Defendants contend the Clerk of Court correctly taxed costs under § 1920 and that Plaintiff is not entitled to recover any additional costs or expenses under §§ 1988 and 2000e-5(k). Plaintiff argues that the Clerk erred in failing to tax certain costs, other costs are recoverable under § 1988 as reasonable, out-of-pocket litigation expenses that are normally charged to clients, and expert fees recoverable under § 2000e-5(k).
1. Court Reporter Fees
In his Bill of Costs, Plaintiff sought to recover $4,545.70 in court reporter fees. (Dkt. 88 at 1, Ex. B.) The Clerk of Court determined that $2,119.20 of those fees were taxable costs. (Dkt. 131.) Plaintiff now seeks to recover the remaining $2,426.50 in court reporter fees. (Dkt. 132 at 3.)
Although the $2,119.20 is not specifically broken down in the Order, it is clear that the Clerk allowed Plaintiff to recover the following costs: (i) original and copy of Dr. Bradley Wilson's "deposition," and binding/delivery fee ($167.75); (ii) original and copy of Plaintiff's deposition plus exhibit reproduction and delivery/handling fee ($822.20); and (iii) original and copy of Dr. Cargol's deposition plus exhibit reproduction and processing/delivery fee ($1129.25).
Defendants object to five categories of Plaintiff's requested court reporter costs: exhibit copies, appearance fees, processing/delivery of transcripts, videotaping services, condensed transcripts, and transcripts on ASCII disks.
a. Exhibit Copies, Processing/Delivery, and Appearance Fees
Defendants dispute $99.95 in costs awarded by the Clerk for copies of deposition exhibits included in transcripts and for processing/delivery of deposition transcripts. See supra note 3. In addition, Plaintiff seeks to recover $512.50 in appearance fees for two depositions and one oral report and $65 for transcripts on ASCII disks and condensed deposition transcripts with word indexes.
Fees incurred for obtaining deposition transcripts may be recovered by the prevailing party under 28 U.S.C. § 1920(2).Washington State Dep't of Transp. v. Washington Natural Gas Co., 59 F.3d 793, 806 (9th Cir. 1995). Although the costs of deposition exhibit copies and the processing/delivery of deposition transcripts are not explicitly mentioned in § 1920(2), reproduction of deposition exhibits, processing fees, and delivery costs are inextricably related to and necessary in order to provide a complete deposition transcript. See LRCiv. 54.1(e)(3) (reporter's charge for copy is taxable; reasonable expenses of deposition reporter/notary are taxable). Thus, the Clerk properly awarded Plaintiff $99.95 for exhibit copies and processing/delivery fees for the deposition transcripts at issue here.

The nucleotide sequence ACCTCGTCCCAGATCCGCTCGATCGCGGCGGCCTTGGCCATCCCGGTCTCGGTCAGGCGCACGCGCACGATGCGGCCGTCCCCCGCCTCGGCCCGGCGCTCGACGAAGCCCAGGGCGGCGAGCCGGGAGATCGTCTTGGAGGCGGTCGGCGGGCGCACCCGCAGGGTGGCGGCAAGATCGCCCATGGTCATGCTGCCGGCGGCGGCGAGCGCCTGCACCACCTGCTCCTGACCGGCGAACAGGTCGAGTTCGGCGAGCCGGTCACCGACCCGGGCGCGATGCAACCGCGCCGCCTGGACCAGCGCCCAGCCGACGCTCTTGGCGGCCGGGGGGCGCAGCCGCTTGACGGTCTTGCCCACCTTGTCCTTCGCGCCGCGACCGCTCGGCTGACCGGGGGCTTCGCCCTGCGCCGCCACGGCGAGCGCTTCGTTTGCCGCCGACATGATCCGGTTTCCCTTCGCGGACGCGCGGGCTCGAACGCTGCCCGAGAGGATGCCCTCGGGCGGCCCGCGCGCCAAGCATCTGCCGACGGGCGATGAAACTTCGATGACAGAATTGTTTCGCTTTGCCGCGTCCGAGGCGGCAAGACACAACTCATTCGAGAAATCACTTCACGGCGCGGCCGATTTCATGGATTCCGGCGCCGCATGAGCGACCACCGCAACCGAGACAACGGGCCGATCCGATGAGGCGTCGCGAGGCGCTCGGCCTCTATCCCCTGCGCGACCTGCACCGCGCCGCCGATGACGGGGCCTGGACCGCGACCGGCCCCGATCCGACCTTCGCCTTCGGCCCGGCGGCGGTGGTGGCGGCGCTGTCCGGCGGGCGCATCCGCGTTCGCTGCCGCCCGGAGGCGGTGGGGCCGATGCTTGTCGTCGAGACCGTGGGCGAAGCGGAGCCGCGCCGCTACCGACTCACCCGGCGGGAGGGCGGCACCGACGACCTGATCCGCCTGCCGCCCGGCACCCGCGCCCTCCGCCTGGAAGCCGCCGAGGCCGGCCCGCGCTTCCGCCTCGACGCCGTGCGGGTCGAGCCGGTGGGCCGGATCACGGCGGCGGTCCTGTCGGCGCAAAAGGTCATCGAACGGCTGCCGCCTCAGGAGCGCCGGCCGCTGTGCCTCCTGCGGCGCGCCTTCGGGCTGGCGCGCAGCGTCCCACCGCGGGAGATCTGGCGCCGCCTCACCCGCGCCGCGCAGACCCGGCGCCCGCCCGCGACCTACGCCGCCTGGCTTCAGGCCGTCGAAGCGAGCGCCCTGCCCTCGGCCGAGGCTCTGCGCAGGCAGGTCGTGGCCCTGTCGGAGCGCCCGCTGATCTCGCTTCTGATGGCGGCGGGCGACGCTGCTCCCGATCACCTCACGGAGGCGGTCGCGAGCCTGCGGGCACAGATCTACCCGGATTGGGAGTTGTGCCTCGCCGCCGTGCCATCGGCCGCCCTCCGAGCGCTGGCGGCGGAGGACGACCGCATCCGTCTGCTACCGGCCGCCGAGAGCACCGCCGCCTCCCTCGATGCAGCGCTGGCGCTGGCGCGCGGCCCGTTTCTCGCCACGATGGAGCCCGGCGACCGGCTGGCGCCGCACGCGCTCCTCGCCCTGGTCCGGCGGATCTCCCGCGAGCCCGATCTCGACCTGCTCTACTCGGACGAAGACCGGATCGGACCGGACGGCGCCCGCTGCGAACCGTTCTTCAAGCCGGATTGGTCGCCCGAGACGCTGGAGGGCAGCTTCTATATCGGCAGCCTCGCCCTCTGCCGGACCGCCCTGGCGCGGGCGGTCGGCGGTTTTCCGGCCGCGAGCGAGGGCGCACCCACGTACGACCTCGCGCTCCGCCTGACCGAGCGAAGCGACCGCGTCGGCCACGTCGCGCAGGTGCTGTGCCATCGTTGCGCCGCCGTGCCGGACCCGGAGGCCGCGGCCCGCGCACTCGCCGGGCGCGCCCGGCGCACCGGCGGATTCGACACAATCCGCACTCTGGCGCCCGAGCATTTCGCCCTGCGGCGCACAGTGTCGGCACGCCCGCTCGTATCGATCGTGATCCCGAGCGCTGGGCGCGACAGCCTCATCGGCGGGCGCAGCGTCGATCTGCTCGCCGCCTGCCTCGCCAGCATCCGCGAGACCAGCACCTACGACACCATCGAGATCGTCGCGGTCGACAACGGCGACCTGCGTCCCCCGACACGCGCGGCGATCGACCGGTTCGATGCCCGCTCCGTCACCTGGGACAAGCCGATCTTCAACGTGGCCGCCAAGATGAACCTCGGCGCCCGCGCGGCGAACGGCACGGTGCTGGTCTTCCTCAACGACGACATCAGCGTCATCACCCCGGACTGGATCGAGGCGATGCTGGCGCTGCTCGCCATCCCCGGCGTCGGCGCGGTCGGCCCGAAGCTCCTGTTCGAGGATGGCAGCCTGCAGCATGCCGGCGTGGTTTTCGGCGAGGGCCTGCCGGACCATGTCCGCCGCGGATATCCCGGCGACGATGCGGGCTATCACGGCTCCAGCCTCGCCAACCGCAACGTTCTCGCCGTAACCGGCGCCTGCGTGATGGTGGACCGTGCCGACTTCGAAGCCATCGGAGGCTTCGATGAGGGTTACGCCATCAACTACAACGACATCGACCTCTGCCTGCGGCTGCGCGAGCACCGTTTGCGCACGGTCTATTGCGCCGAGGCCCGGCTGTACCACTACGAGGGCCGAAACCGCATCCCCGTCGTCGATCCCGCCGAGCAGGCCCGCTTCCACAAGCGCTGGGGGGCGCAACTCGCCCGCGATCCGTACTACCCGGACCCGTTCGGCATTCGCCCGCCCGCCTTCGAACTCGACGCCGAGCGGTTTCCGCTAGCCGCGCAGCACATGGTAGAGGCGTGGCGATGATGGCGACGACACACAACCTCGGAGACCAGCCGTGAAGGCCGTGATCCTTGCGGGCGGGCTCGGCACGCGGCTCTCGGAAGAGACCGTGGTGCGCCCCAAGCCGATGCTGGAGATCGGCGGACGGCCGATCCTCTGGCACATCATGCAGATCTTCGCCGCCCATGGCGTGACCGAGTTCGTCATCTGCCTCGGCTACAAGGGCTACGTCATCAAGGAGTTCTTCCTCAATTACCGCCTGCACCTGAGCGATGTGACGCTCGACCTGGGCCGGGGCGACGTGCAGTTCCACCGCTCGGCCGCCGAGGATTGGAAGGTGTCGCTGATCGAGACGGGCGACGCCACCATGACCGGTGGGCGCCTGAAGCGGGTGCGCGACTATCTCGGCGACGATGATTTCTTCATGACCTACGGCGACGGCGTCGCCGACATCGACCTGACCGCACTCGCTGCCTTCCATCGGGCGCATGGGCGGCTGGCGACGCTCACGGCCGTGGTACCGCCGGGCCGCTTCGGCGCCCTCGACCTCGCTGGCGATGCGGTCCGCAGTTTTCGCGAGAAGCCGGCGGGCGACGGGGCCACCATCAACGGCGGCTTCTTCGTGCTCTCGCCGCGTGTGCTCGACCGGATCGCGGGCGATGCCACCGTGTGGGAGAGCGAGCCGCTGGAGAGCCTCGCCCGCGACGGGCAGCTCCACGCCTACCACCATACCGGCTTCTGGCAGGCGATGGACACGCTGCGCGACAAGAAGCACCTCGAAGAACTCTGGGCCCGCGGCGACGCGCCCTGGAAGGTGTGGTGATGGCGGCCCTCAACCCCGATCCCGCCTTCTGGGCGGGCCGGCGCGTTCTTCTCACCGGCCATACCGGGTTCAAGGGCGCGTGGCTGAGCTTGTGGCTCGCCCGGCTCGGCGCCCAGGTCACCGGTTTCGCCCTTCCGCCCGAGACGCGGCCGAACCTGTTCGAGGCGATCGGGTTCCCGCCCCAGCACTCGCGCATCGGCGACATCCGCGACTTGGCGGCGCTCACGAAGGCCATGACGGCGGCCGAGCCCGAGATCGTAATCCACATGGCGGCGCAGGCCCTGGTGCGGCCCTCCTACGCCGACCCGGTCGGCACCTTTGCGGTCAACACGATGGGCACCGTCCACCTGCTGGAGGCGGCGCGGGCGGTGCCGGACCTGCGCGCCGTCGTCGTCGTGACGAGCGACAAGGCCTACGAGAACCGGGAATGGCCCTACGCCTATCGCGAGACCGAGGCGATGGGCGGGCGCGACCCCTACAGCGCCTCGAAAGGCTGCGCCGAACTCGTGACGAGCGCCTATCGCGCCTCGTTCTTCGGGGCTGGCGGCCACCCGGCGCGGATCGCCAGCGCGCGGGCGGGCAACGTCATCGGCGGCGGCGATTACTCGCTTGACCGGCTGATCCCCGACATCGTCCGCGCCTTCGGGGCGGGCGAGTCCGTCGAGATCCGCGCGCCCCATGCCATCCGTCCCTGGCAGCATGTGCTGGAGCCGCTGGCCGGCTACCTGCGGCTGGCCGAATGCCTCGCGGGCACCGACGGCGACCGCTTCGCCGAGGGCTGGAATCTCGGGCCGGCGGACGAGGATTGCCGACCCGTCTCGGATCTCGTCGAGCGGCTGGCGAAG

Moreover, Plaintiff is entitled to recover all reasonable out-of-pocket expenses that attorneys normally charge to clients.See 42 U.S.C. § 1988. It is undisputed that the cost of appearance fees, transcripts on ASCII disks, and condensed deposition transcripts with word indexes are out-of-pocket expenses utilized by attorneys and ordinarily added to clients' bill. See Dkts. 100, Ex. F at ¶ 7; 118, Ex. K at ¶ 21 and pg. 13. Thus, under § 1988, the Court awards Plaintiff $577.50 in appearance fees, ASCII disks, and condensed transcripts. b. Costs Associated with Videotaped Deposition and Interview
The Court rejects Defendants' assertion that it is not reasonable to award Plaintiff the appearance fee for Kay McKay's deposition because that deposition was "wholly unnecessary" and took place the day before the mediation "for the purpose of developing information directed at the negligence claims against" two dismissed defendants. Dkt. 135 at 4. Plaintiff has demonstrated that Ms. McKay, a member of NAU's ABOR, provided critical testimony pertaining to claims against all Defendants, including that this case was one of the worst things that had ever happened at NAU. See Dkt. 137 at 3.
Defendants object to $167.75 the Clerk awarded Plaintiff for the cost of a stenographic transcript of Dr. Bradley Wilson's oral medical report because the "interview was not noticed or conducted pursuant to Federal Rule of Civil Procedure 30-32," and thus the costs are not associated with a deposition, dkt. 135 at 1-2. See supra note 3. Plaintiff requests a total of $1,849 in costs associated with videotaping (i) Dr. Cargol's deposition; and (ii) Dr. Wilson's oral medical report. (Dkt. 132 at 3-5.) Defendants object to Plaintiff recovering the costs for videotaping both the deposition and oral medical report, as well as the costs for copying, storing, editing, archiving, expediting, and shipping/handling both videotapes, on the grounds that videotaped depositions are not taxable under § 1920(2) or LRCiv. 54.1(e)(3).
Dr. Cargol's Videotaped Deposition